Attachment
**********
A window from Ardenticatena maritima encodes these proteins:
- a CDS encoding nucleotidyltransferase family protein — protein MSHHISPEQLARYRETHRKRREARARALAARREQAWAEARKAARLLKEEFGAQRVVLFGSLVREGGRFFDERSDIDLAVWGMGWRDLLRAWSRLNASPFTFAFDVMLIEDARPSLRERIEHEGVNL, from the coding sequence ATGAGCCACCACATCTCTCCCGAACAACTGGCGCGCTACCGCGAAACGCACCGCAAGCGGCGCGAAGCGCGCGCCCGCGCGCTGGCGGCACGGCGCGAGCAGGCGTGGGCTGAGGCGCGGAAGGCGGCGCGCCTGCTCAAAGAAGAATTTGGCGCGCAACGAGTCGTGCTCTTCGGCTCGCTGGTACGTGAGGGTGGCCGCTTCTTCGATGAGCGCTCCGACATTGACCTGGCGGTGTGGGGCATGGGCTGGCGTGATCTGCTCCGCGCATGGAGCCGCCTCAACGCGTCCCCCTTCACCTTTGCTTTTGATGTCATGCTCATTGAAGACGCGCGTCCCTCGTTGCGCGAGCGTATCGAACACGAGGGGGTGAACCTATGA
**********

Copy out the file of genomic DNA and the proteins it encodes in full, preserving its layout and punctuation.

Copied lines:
A window from Ardenticatena maritima encodes these proteins:
- a CDS encoding nucleotidyltransferase family protein — protein MSHHISPEQLARYRETHRKRREARARALAARREQAWAEARKAARLLKEEFGAQRVVLFGSLVREGGRFFDERSDIDLAVWGMGWRDLLRAWSRLNASPFTFAFDVMLIEDARPSLRERIEHEGVNL, from the coding sequence ATGAGCCACCACATCTCTCCCGAACAACTGGCGCGCTACCGCGAAACGCACCGCAAGCGGCGCGAAGCGCGCGCCCGCGCGCTGGCGGCACGGCGCGAGCAGGCGTGGGCTGAGGCGCGGAAGGCGGCGCGCCTGCTCAAAGAAGAATTTGGCGCGCAACGAGTCGTGCTCTTCGGCTCGCTGGTACGTGAGGGTGGCCGCTTCTTCGATGAGCGCTCCGACATTGACCTGGCGGTGTGGGGCATGGGCTGGCGTGATCTGCTCCGCGCATGGAGCCGCCTCAACGCGTCCCCCTTCACCTTTGCTTTTGATGTCATGCTCATTGAAGACGCGCGTCCCTCGTTGCGCGAGCGTATCGAACACGAGGGGGTGAACCTATGA